Please Note: This article is written for users of the following Microsoft Excel versions: 97, 2000, 2002, and 2003. If you are using a later version (Excel 2007 or later), this tip may not work for you. For a version of this tip written specifically for later versions of Excel, click here: Printing Multiple Worksheet Ranges.

Printing Multiple Worksheet Ranges

by Allen Wyatt
(last updated August 17, 2019)

If you have multiple named ranges that you want to print (and the ranges are on the same worksheet), you may be wondering how you can easily do this in Excel. The easiest way is by following these steps:

  1. Make sure the worksheet whose named ranges you want to print is selected.
  2. Choose Print Area from the File menu. Excel displays a submenu.
  3. Choose Clear Print Area from the submenu. This clears the print area, just in case one was previously defined.
  4. Using the Name Box drop-down list (right above cell A1), select the first named range you want printed.
  5. Hold down the Ctrl key and use the Name Box drop-down list to select each of the other named ranges you want to print.
  6. Choose Print Area from the File menu. Excel displays a submenu.
  7. Choose Set Print Area from the submenu. Excel marks each of your ranges as part of the print area.
  8. Print as you normally would.

ExcelTips is your source for cost-effective Microsoft Excel training. This tip (2214) applies to Microsoft Excel 97, 2000, 2002, and 2003. You can find a version of this tip for the ribbon interface of Excel (Excel 2007 and later) here: Printing Multiple Worksheet Ranges.

Author Bio

Allen Wyatt

With more than 50 non-fiction books and numerous magazine articles to his credit, Allen Wyatt is an internationally recognized author. He is president of Sharon Parq Associates, a computer and publishing services company. ...

MORE FROM ALLEN

Automatically Updating Fields and Links

You can update fields and links automatically when you print your document, but what if you want them updated when you ...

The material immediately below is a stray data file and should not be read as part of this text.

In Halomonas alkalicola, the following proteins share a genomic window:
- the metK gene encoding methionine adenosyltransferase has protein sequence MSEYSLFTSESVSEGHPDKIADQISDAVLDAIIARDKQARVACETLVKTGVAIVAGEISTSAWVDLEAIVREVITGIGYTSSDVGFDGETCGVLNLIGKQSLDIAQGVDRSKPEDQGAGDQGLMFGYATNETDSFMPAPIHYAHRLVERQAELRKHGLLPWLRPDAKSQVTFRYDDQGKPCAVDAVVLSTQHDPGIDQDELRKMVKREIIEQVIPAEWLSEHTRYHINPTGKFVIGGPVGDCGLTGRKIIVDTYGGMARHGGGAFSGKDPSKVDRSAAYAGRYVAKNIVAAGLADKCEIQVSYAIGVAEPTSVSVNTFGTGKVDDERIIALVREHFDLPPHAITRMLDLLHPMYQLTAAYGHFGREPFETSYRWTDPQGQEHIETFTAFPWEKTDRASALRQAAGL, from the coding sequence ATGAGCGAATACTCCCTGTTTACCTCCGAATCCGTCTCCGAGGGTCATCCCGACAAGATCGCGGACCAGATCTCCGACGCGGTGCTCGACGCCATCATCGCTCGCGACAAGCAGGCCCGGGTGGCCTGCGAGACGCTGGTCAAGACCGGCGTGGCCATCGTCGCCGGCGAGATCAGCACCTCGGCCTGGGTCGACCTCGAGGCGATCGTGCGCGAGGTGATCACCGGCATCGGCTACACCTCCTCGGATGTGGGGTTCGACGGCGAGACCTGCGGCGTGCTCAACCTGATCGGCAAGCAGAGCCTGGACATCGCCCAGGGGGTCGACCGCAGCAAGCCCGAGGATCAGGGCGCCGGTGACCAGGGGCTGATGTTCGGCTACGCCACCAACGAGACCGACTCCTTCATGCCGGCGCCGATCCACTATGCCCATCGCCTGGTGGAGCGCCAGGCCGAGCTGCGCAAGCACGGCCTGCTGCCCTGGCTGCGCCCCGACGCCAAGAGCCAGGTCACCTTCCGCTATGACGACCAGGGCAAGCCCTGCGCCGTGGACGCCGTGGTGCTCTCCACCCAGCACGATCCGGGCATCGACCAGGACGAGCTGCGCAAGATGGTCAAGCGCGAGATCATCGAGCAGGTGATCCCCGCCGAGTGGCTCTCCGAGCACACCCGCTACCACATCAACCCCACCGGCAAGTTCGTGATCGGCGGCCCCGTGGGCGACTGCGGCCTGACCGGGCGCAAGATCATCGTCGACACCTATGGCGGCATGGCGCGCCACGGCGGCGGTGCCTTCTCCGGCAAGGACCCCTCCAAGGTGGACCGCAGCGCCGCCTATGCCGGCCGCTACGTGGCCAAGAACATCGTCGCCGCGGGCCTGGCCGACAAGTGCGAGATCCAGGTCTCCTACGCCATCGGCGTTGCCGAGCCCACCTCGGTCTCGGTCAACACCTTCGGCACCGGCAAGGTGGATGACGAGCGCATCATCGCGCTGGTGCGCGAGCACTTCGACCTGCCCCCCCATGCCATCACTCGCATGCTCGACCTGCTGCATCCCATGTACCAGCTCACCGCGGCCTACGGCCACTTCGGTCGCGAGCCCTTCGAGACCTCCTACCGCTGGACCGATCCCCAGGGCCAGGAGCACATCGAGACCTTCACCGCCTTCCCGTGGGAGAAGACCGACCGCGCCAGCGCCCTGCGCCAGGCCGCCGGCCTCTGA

Discover More

Removing Errant Buttons

Got some toolbar buttons that are rather stubborn? Getting rid of buttons that are installed by an external program can ...

Discover More

Converting List Types

There are two types of common lists you can create in Word: bulleted lists and numbered lists. You can switch between the ...

Discover More

Create Custom Apps with VBA! Discover how to extend the capabilities of Office 2013 (Word, Excel, PowerPoint, Outlook, and Access) with VBA programming, using it for writing macros, automating Office applications, and creating custom applications. Check out Mastering VBA for Office 2013 today!

More ExcelTips (menu)

Setting Header/Footer Margins

Do you find that there is a lot of extra space around that data on your worksheet when it is printed? Changing the ...

Discover More

Printing Just the Visible Data

In a large worksheet, you may want to display and print just a portion of the available data. Displaying the desired ...

Discover More

Copying Print Areas when Copying Worksheets

Print areas are a great way to define what, exactly, you want to print from a worksheet. When you copy worksheets, the ...

Discover More
Subscribe

FREE SERVICE: Get tips like this every week in ExcelTips, a free productivity newsletter. Enter your address and click "Subscribe."

View most recent newsletter.

Comments

If you would like to add an image to your comment (not an avatar, but an image to help in making the point of your comment), include the characters [{fig}] in your comment text. You’ll be prompted to upload your image when you submit the comment. Maximum image size is 6Mpixels. Images larger than 600px wide or 1000px tall will be reduced. Up to three images may be included in a comment. All images are subject to review. Commenting privileges may be curtailed if inappropriate images are posted.

What is nine more than 0?

There are currently no comments for this tip. (Be the first to leave your comment—just use the simple form above!)


This Site

Got a version of Excel that uses the menu interface (Excel 97, Excel 2000, Excel 2002, or Excel 2003)? This site is for you! If you use a later version of Excel, visit our ExcelTips site focusing on the ribbon interface.

Newest Tips
Subscribe

FREE SERVICE: Get tips like this every week in ExcelTips, a free productivity newsletter. Enter your address and click "Subscribe."

(Your e-mail address is not shared with anyone, ever.)

View the most recent newsletter.